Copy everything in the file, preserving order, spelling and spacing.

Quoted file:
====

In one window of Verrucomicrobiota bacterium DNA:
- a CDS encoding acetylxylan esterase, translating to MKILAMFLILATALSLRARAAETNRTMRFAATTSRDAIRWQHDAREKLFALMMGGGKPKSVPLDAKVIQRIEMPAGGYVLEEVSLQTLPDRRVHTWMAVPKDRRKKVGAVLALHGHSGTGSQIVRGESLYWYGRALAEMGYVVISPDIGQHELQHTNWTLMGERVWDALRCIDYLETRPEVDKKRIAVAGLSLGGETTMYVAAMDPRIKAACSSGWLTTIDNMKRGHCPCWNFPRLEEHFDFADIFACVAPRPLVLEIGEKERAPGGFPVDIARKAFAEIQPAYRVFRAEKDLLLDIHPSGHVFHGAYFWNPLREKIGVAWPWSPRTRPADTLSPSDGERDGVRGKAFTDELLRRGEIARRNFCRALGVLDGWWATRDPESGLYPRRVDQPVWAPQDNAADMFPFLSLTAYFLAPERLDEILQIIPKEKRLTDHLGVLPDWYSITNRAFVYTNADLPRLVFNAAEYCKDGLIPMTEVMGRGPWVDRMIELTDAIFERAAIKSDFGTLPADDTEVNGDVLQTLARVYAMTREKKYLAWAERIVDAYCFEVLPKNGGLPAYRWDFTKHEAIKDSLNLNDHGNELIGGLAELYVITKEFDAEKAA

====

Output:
In one window of Verrucomicrobiota bacterium DNA:
- a CDS encoding acetylxylan esterase, translating to MKILAMFLILATALSLRARAAETNRTMRFAATTSRDAIRWQHDAREKLFALMMGGGKPKSVPLDAKVIQRIEMPAGGYVLEEVSLQTLPDRRVHTWMAVPKDRRKKVGAVLALHGHSGTGSQIVRGESLYWYGRALAEMGYVVISPDIGQHELQHTNWTLMGERVWDALRCIDYLETRPEVDKKRIAVAGLSLGGETTMYVAAMDPRIKAACSSGWLTTIDNMKRGHCPCWNFPRLEEHFDFADIFACVAPRPLVLEIGEKERAPGGFPVDIARKAFAEIQPAYRVFRAEKDLLLDIHPSGHVFHGAYFWNPLREKIGVAWPWSPRTRPADTLSPSDGERDGVRGKAFTDELLRRGEIARRNFCRALGVLDGWWATRDPESGLYPRRVDQPVWAPQDNAADMFPFLSLTAYFLAPERLDEILQIIPKEKRLTDHLGVLPDWYSITNRAFVYTNADLPRLVFNAAEYCKDGLIPMTEVMGRGPWVDRMIELTDAIFERAAIKSDFGTLPADDTEVNGDVLQTLARVYAMTREKKYLAWAERIVDAYCFEVLPKNGGLPAYRWDFTKHEAIKDSLNLNDHGNELIGGLAELYVITKEFDAEKAA